Book overview: Good to Great

I just wrapped up a quick post-graduation reading of Jim Collins’ Good to Great, on what is required for a company or organization to gain enduring success. The book was a gift from my boss, who has himself run large successful corporations, and spent several years as a consultant to troubled businesses. Watching him work is a learning experience by itself, and I’ve asked him to share with me some of the timeless principles he’s learned through the years.

Understanding how great organizations work is important if 1) your career involves anyone beyond yourself, 2) if you have any desire to advance at your job, and 3) if you want to see your company/organization succeed. And at the most fundamental level, success is less dependent on methods and process, and more on relationships and purpose, which is why it is also very important for everyday life.

In very simplified terms, Good to Great covers four main ideas. First, any successful organization begins with great leadership, and not necessarily the exciting motivational speaker kind, but the humble and approachable kind. A person with the patience to understand, the integrity to confront reality, and the will to do what must be done in the service to the organization (even if it means less personal payoff) is far preferable to the dynamic executive who lives to bask in the glory of his own accomplishments.

After the person at the top, the most important step before figuring out what to do is figuring out who will do it. If you have “the wrong people on the bus,” as Collins puts it, it doesn’t matter what you attempt to do—it’s going to fail. But with the right people in the right seats, everything else will fall into place. And who are the right people? Creative, thoughtful and teachable individuals who love what the organization stands for and has talents that fit the job. He recommends that companies not hire too hastily, as the wrong person will cause much more damage than just waiting it out, especially in top positions.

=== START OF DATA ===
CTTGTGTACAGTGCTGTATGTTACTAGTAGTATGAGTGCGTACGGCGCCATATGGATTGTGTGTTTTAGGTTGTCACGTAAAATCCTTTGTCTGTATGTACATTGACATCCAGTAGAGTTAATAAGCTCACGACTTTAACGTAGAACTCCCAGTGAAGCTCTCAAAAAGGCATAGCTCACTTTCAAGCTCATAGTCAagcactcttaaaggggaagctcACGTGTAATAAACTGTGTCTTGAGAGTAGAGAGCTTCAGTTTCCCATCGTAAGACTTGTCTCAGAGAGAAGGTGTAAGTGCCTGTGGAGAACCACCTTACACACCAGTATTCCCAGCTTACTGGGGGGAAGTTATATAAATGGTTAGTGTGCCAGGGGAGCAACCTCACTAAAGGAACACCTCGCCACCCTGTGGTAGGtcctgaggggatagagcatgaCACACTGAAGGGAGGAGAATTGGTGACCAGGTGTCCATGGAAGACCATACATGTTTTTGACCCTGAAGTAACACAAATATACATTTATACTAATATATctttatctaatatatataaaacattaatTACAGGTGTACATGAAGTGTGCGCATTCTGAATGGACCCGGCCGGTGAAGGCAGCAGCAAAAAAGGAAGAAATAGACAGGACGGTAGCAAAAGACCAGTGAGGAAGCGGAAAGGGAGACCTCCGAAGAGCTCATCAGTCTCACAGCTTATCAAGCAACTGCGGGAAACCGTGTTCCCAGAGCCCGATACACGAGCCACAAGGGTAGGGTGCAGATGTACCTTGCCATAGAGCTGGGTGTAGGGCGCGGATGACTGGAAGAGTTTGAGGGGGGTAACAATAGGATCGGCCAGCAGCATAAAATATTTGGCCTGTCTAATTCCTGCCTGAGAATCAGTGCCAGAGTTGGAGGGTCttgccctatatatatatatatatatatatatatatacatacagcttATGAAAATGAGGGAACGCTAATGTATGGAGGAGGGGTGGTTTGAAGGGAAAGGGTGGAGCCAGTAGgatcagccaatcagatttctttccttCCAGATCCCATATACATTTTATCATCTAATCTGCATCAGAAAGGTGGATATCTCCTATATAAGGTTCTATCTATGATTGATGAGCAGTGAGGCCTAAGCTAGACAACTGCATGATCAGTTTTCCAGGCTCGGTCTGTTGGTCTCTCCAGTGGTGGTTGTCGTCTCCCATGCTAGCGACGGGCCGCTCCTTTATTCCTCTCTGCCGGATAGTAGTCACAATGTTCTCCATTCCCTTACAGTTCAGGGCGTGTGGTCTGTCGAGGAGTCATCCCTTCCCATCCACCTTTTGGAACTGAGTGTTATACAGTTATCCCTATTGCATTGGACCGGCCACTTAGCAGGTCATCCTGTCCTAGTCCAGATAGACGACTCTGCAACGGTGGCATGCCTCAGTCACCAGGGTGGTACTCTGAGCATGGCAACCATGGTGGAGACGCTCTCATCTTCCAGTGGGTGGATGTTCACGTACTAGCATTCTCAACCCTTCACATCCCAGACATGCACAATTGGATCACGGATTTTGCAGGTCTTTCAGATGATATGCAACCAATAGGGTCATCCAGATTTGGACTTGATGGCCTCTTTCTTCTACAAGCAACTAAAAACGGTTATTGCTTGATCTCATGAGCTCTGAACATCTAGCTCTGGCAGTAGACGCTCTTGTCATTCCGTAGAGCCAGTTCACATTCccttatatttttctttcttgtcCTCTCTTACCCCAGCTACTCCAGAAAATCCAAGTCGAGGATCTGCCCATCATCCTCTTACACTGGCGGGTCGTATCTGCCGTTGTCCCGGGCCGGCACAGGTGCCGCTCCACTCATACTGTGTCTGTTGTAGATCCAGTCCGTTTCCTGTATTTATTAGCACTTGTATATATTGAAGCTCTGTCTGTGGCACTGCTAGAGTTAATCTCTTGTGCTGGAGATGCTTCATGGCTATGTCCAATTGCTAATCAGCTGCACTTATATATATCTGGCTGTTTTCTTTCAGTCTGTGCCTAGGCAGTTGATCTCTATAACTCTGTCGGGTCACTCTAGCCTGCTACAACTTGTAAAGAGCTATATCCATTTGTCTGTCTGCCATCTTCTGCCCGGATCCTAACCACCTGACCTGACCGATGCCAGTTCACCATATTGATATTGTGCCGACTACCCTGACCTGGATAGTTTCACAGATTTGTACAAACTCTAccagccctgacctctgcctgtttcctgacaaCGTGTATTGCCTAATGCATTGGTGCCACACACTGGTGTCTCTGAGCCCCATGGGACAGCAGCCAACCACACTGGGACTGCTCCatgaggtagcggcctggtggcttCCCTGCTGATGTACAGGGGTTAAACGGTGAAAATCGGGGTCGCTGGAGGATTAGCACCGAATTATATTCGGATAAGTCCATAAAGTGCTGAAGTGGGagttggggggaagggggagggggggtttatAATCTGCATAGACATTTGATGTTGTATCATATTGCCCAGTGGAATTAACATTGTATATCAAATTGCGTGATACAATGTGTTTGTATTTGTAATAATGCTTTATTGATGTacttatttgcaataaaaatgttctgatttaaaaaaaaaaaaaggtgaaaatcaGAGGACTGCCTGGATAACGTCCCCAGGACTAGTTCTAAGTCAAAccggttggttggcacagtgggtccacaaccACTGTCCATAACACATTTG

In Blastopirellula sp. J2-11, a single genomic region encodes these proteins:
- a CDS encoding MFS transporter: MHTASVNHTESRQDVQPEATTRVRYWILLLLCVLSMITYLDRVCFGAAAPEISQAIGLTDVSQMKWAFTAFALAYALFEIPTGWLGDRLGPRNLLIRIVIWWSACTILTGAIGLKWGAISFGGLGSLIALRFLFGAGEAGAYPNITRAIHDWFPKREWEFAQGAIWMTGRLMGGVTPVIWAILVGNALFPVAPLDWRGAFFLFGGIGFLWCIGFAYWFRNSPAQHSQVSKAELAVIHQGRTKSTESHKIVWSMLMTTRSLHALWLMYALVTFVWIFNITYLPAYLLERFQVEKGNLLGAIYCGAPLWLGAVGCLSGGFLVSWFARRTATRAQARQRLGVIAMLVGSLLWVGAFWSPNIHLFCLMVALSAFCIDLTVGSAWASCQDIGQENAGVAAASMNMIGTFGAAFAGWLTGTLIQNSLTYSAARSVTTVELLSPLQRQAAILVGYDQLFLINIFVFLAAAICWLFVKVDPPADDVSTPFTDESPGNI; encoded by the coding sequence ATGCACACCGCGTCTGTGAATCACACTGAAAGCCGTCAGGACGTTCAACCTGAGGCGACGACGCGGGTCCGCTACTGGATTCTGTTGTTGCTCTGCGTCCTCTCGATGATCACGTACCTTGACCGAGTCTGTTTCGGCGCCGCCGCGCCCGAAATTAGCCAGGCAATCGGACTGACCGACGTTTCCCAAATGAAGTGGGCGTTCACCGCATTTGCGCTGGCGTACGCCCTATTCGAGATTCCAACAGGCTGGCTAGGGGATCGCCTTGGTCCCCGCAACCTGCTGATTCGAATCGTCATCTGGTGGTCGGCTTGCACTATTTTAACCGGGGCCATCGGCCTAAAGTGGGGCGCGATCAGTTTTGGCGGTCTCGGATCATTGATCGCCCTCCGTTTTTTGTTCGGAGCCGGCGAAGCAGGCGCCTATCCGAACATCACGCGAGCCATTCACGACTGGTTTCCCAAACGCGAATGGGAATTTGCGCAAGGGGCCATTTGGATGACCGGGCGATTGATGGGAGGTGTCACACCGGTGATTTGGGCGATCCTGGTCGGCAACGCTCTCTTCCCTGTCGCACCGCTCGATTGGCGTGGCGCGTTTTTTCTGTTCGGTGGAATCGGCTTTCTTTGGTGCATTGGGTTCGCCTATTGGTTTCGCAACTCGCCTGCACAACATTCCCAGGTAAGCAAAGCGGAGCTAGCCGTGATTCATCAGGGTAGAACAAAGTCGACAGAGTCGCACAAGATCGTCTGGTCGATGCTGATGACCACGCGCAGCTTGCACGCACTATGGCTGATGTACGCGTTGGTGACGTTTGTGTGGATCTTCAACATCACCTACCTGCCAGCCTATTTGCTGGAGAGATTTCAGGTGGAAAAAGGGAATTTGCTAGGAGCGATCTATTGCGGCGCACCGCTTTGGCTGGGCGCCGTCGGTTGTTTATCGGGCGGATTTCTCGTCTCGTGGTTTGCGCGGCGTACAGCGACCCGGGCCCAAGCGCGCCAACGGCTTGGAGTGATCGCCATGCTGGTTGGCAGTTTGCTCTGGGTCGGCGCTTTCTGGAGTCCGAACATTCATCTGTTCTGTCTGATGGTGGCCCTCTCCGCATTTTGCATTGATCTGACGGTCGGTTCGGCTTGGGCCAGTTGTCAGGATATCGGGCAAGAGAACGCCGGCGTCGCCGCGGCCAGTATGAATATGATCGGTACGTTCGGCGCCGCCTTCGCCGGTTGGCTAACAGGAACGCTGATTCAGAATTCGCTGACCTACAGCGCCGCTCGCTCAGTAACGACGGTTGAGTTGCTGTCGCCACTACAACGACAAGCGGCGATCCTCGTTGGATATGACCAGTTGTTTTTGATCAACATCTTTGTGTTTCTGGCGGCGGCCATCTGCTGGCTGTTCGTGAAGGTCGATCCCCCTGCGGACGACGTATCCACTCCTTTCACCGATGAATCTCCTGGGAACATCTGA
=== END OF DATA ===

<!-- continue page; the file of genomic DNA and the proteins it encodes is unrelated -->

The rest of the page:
Third, Collins writes about what he calls the “Hedgehog Concept,” which identifies the purpose of an organization and clarifies its strategy. You’ll have to read the book for an explanation on the name, but basically, the Hedgehog Concept helps distinguish between what you should or shouldn’t be spending resources on, and you discover it by drawing a venn diagram with three circles, where one is what you’re passionate about, another is what you are better at than anyone else, and the last is what drives your economic engine. Where the three circles intersect, you’re invincible. On an individual level, you can even use this “formula” to figure out what career path to take.

Lastly, the book emphasizes the importance of positive perseverance, though that’s not what it was called (I just loaned the book to someone else, so I can’t check). It’s easy for setbacks and slowdowns to hurt morale, and for low morale to destroy growth. Every surfacing of fear and disappointment is like a small hole in the boat. But this isn’t about blind optimism—in fact, that can be very destructive, as it can lead to more severe disappointment. Rather, positive perseverance is about knowing which direction to go and pushing forward with patience and consistency.

When my wife and I began preparing for the Houston half-marathon in 2010, we couldn’t imagine running over thirteen miles. We’d run three the first month, five the next month, and so on, until we reached thirteen. And we learned that the only way we could make it was to run slow and steady. You might feel like you’re not getting anywhere, and it will take longer, but once you cross the finish line nothing else matters but that moment. Now, I’m not an optimist. But at a certain point, when you know that the only thing standing between you and your goal is your own willingness to work for it, then developing the right attitude and staying positive can make all the difference.

All of these findings were a result of a rigorous research project into thousands of American corporations. Skipping over lots if information provided by the book, it turns out the “secret” to success is rather simple: know who you are, what you are and why you are; hire the best people for the right positions; keep lines of honest communication open from top to bottom; push forward in one direction, even when things are tough; and constantly place service to others and the well-being of the organization as your primary goals. In short, reading Good to Great reminded me of the power of focused selflessness.

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